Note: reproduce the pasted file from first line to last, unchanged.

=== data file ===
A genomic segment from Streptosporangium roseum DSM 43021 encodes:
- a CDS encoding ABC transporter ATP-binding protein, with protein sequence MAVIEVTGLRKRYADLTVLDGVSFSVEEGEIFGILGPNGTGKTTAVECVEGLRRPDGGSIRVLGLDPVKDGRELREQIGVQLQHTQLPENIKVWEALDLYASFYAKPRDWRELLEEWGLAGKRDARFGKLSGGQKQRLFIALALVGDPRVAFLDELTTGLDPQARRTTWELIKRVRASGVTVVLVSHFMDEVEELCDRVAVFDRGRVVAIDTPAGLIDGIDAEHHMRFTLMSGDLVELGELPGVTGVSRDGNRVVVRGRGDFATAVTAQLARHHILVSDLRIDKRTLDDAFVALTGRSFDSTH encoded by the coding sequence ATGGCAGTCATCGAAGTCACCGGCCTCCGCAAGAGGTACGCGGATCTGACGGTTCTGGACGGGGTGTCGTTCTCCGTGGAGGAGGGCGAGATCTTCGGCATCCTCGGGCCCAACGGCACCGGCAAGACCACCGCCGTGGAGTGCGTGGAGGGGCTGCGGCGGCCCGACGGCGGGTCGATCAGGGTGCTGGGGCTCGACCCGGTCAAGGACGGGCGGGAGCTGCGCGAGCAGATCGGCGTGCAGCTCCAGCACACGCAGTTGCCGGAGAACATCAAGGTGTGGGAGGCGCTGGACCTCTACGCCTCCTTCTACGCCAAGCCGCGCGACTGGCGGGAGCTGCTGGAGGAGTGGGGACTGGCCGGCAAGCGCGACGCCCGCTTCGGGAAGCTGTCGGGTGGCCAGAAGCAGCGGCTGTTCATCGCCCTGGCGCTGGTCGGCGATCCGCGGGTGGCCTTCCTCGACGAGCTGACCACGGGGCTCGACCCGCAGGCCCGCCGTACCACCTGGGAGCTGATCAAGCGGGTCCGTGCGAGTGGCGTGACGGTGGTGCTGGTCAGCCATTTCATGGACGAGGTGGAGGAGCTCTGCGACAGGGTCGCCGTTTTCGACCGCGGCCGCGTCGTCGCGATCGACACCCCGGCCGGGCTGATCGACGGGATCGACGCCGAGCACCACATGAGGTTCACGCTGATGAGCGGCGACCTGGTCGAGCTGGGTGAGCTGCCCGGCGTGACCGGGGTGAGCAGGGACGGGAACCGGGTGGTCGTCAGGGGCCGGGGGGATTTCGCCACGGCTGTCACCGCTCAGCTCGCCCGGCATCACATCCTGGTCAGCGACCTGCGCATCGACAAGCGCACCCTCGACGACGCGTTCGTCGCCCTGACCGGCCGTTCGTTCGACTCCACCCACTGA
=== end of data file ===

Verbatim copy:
A genomic segment from Streptosporangium roseum DSM 43021 encodes:
- a CDS encoding ABC transporter ATP-binding protein, with protein sequence MAVIEVTGLRKRYADLTVLDGVSFSVEEGEIFGILGPNGTGKTTAVECVEGLRRPDGGSIRVLGLDPVKDGRELREQIGVQLQHTQLPENIKVWEALDLYASFYAKPRDWRELLEEWGLAGKRDARFGKLSGGQKQRLFIALALVGDPRVAFLDELTTGLDPQARRTTWELIKRVRASGVTVVLVSHFMDEVEELCDRVAVFDRGRVVAIDTPAGLIDGIDAEHHMRFTLMSGDLVELGELPGVTGVSRDGNRVVVRGRGDFATAVTAQLARHHILVSDLRIDKRTLDDAFVALTGRSFDSTH encoded by the coding sequence ATGGCAGTCATCGAAGTCACCGGCCTCCGCAAGAGGTACGCGGATCTGACGGTTCTGGACGGGGTGTCGTTCTCCGTGGAGGAGGGCGAGATCTTCGGCATCCTCGGGCCCAACGGCACCGGCAAGACCACCGCCGTGGAGTGCGTGGAGGGGCTGCGGCGGCCCGACGGCGGGTCGATCAGGGTGCTGGGGCTCGACCCGGTCAAGGACGGGCGGGAGCTGCGCGAGCAGATCGGCGTGCAGCTCCAGCACACGCAGTTGCCGGAGAACATCAAGGTGTGGGAGGCGCTGGACCTCTACGCCTCCTTCTACGCCAAGCCGCGCGACTGGCGGGAGCTGCTGGAGGAGTGGGGACTGGCCGGCAAGCGCGACGCCCGCTTCGGGAAGCTGTCGGGTGGCCAGAAGCAGCGGCTGTTCATCGCCCTGGCGCTGGTCGGCGATCCGCGGGTGGCCTTCCTCGACGAGCTGACCACGGGGCTCGACCCGCAGGCCCGCCGTACCACCTGGGAGCTGATCAAGCGGGTCCGTGCGAGTGGCGTGACGGTGGTGCTGGTCAGCCATTTCATGGACGAGGTGGAGGAGCTCTGCGACAGGGTCGCCGTTTTCGACCGCGGCCGCGTCGTCGCGATCGACACCCCGGCCGGGCTGATCGACGGGATCGACGCCGAGCACCACATGAGGTTCACGCTGATGAGCGGCGACCTGGTCGAGCTGGGTGAGCTGCCCGGCGTGACCGGGGTGAGCAGGGACGGGAACCGGGTGGTCGTCAGGGGCCGGGGGGATTTCGCCACGGCTGTCACCGCTCAGCTCGCCCGGCATCACATCCTGGTCAGCGACCTGCGCATCGACAAGCGCACCCTCGACGACGCGTTCGTCGCCCTGACCGGCCGTTCGTTCGACTCCACCCACTGA